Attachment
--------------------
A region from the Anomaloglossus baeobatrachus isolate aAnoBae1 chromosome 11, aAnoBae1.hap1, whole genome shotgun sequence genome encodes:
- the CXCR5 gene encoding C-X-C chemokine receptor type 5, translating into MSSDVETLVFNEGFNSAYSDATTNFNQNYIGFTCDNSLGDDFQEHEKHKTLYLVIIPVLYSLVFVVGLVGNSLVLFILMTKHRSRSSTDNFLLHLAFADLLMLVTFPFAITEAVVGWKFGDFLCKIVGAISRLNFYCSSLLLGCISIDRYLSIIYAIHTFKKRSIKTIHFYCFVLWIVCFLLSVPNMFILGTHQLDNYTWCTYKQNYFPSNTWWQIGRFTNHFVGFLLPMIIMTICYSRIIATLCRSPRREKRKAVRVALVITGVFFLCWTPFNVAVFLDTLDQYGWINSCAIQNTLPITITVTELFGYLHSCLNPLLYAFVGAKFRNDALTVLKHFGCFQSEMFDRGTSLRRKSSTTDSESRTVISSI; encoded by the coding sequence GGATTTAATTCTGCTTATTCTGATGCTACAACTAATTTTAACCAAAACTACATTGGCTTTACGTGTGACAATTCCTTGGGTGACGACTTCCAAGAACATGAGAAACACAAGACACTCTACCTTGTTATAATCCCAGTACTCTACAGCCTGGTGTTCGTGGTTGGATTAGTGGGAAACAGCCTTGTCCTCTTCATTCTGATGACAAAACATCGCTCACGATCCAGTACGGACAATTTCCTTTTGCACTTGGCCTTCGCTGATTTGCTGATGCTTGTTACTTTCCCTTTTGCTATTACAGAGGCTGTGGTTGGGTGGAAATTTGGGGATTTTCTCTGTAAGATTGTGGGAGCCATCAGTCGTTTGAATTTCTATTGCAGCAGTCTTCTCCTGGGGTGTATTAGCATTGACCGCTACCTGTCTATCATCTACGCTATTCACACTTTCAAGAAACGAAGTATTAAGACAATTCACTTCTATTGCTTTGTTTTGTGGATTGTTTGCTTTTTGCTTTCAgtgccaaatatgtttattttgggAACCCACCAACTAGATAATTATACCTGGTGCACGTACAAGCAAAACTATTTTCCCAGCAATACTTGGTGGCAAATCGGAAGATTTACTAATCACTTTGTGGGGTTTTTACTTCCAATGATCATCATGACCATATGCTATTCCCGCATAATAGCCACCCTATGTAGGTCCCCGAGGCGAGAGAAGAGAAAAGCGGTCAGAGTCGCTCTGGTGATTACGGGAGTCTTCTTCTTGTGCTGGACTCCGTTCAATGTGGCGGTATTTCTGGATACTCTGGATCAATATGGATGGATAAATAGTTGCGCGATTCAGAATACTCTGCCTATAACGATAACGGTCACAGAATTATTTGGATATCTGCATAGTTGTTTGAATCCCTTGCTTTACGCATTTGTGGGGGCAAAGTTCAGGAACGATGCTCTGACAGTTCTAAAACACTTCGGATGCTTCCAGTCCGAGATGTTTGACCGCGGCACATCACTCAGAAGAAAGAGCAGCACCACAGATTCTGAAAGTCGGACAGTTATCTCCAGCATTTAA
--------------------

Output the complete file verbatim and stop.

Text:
A region from the Anomaloglossus baeobatrachus isolate aAnoBae1 chromosome 11, aAnoBae1.hap1, whole genome shotgun sequence genome encodes:
- the CXCR5 gene encoding C-X-C chemokine receptor type 5, translating into MSSDVETLVFNEGFNSAYSDATTNFNQNYIGFTCDNSLGDDFQEHEKHKTLYLVIIPVLYSLVFVVGLVGNSLVLFILMTKHRSRSSTDNFLLHLAFADLLMLVTFPFAITEAVVGWKFGDFLCKIVGAISRLNFYCSSLLLGCISIDRYLSIIYAIHTFKKRSIKTIHFYCFVLWIVCFLLSVPNMFILGTHQLDNYTWCTYKQNYFPSNTWWQIGRFTNHFVGFLLPMIIMTICYSRIIATLCRSPRREKRKAVRVALVITGVFFLCWTPFNVAVFLDTLDQYGWINSCAIQNTLPITITVTELFGYLHSCLNPLLYAFVGAKFRNDALTVLKHFGCFQSEMFDRGTSLRRKSSTTDSESRTVISSI; encoded by the coding sequence GGATTTAATTCTGCTTATTCTGATGCTACAACTAATTTTAACCAAAACTACATTGGCTTTACGTGTGACAATTCCTTGGGTGACGACTTCCAAGAACATGAGAAACACAAGACACTCTACCTTGTTATAATCCCAGTACTCTACAGCCTGGTGTTCGTGGTTGGATTAGTGGGAAACAGCCTTGTCCTCTTCATTCTGATGACAAAACATCGCTCACGATCCAGTACGGACAATTTCCTTTTGCACTTGGCCTTCGCTGATTTGCTGATGCTTGTTACTTTCCCTTTTGCTATTACAGAGGCTGTGGTTGGGTGGAAATTTGGGGATTTTCTCTGTAAGATTGTGGGAGCCATCAGTCGTTTGAATTTCTATTGCAGCAGTCTTCTCCTGGGGTGTATTAGCATTGACCGCTACCTGTCTATCATCTACGCTATTCACACTTTCAAGAAACGAAGTATTAAGACAATTCACTTCTATTGCTTTGTTTTGTGGATTGTTTGCTTTTTGCTTTCAgtgccaaatatgtttattttgggAACCCACCAACTAGATAATTATACCTGGTGCACGTACAAGCAAAACTATTTTCCCAGCAATACTTGGTGGCAAATCGGAAGATTTACTAATCACTTTGTGGGGTTTTTACTTCCAATGATCATCATGACCATATGCTATTCCCGCATAATAGCCACCCTATGTAGGTCCCCGAGGCGAGAGAAGAGAAAAGCGGTCAGAGTCGCTCTGGTGATTACGGGAGTCTTCTTCTTGTGCTGGACTCCGTTCAATGTGGCGGTATTTCTGGATACTCTGGATCAATATGGATGGATAAATAGTTGCGCGATTCAGAATACTCTGCCTATAACGATAACGGTCACAGAATTATTTGGATATCTGCATAGTTGTTTGAATCCCTTGCTTTACGCATTTGTGGGGGCAAAGTTCAGGAACGATGCTCTGACAGTTCTAAAACACTTCGGATGCTTCCAGTCCGAGATGTTTGACCGCGGCACATCACTCAGAAGAAAGAGCAGCACCACAGATTCTGAAAGTCGGACAGTTATCTCCAGCATTTAA